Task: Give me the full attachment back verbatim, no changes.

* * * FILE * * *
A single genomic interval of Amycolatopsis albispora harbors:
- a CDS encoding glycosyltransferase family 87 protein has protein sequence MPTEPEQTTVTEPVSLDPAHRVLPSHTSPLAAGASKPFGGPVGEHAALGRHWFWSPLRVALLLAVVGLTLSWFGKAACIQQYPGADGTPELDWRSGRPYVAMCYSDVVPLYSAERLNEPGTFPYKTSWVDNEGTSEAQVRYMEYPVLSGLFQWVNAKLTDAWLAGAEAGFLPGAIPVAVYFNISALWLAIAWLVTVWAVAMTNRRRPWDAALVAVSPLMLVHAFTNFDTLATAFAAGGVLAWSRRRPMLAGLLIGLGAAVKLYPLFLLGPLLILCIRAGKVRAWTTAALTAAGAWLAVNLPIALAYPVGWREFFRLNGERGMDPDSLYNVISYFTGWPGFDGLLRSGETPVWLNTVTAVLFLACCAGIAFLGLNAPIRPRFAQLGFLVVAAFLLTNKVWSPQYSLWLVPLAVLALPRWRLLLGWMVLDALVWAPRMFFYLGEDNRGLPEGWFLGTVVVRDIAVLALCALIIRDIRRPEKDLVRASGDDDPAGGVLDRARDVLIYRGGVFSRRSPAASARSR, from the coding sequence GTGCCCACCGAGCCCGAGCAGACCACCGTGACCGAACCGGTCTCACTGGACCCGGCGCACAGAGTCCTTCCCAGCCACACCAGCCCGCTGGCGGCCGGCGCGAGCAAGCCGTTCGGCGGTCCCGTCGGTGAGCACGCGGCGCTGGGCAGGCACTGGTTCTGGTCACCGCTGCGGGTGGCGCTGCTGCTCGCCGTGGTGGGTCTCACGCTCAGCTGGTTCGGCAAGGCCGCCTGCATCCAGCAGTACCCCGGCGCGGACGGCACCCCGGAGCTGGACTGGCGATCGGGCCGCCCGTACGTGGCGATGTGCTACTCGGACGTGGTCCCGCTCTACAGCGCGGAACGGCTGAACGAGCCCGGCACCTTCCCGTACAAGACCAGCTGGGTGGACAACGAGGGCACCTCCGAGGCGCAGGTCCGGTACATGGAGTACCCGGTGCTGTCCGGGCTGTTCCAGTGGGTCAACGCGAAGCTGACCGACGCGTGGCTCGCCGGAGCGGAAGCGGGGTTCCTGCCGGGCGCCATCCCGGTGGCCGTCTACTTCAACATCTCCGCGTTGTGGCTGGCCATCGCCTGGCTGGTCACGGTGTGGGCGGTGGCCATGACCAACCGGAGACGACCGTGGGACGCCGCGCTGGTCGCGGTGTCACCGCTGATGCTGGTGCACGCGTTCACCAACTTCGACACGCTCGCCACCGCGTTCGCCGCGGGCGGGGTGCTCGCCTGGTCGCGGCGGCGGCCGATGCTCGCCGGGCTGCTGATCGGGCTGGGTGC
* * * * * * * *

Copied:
A single genomic interval of Amycolatopsis albispora harbors:
- a CDS encoding glycosyltransferase family 87 protein has protein sequence MPTEPEQTTVTEPVSLDPAHRVLPSHTSPLAAGASKPFGGPVGEHAALGRHWFWSPLRVALLLAVVGLTLSWFGKAACIQQYPGADGTPELDWRSGRPYVAMCYSDVVPLYSAERLNEPGTFPYKTSWVDNEGTSEAQVRYMEYPVLSGLFQWVNAKLTDAWLAGAEAGFLPGAIPVAVYFNISALWLAIAWLVTVWAVAMTNRRRPWDAALVAVSPLMLVHAFTNFDTLATAFAAGGVLAWSRRRPMLAGLLIGLGAAVKLYPLFLLGPLLILCIRAGKVRAWTTAALTAAGAWLAVNLPIALAYPVGWREFFRLNGERGMDPDSLYNVISYFTGWPGFDGLLRSGETPVWLNTVTAVLFLACCAGIAFLGLNAPIRPRFAQLGFLVVAAFLLTNKVWSPQYSLWLVPLAVLALPRWRLLLGWMVLDALVWAPRMFFYLGEDNRGLPEGWFLGTVVVRDIAVLALCALIIRDIRRPEKDLVRASGDDDPAGGVLDRARDVLIYRGGVFSRRSPAASARSR, from the coding sequence GTGCCCACCGAGCCCGAGCAGACCACCGTGACCGAACCGGTCTCACTGGACCCGGCGCACAGAGTCCTTCCCAGCCACACCAGCCCGCTGGCGGCCGGCGCGAGCAAGCCGTTCGGCGGTCCCGTCGGTGAGCACGCGGCGCTGGGCAGGCACTGGTTCTGGTCACCGCTGCGGGTGGCGCTGCTGCTCGCCGTGGTGGGTCTCACGCTCAGCTGGTTCGGCAAGGCCGCCTGCATCCAGCAGTACCCCGGCGCGGACGGCACCCCGGAGCTGGACTGGCGATCGGGCCGCCCGTACGTGGCGATGTGCTACTCGGACGTGGTCCCGCTCTACAGCGCGGAACGGCTGAACGAGCCCGGCACCTTCCCGTACAAGACCAGCTGGGTGGACAACGAGGGCACCTCCGAGGCGCAGGTCCGGTACATGGAGTACCCGGTGCTGTCCGGGCTGTTCCAGTGGGTCAACGCGAAGCTGACCGACGCGTGGCTCGCCGGAGCGGAAGCGGGGTTCCTGCCGGGCGCCATCCCGGTGGCCGTCTACTTCAACATCTCCGCGTTGTGGCTGGCCATCGCCTGGCTGGTCACGGTGTGGGCGGTGGCCATGACCAACCGGAGACGACCGTGGGACGCCGCGCTGGTCGCGGTGTCACCGCTGATGCTGGTGCACGCGTTCACCAACTTCGACACGCTCGCCACCGCGTTCGCCGCGGGCGGGGTGCTCGCCTGGTCGCGGCGGCGGCCGATGCTCGCCGGGCTGCTGATCGGGCTGGGTGC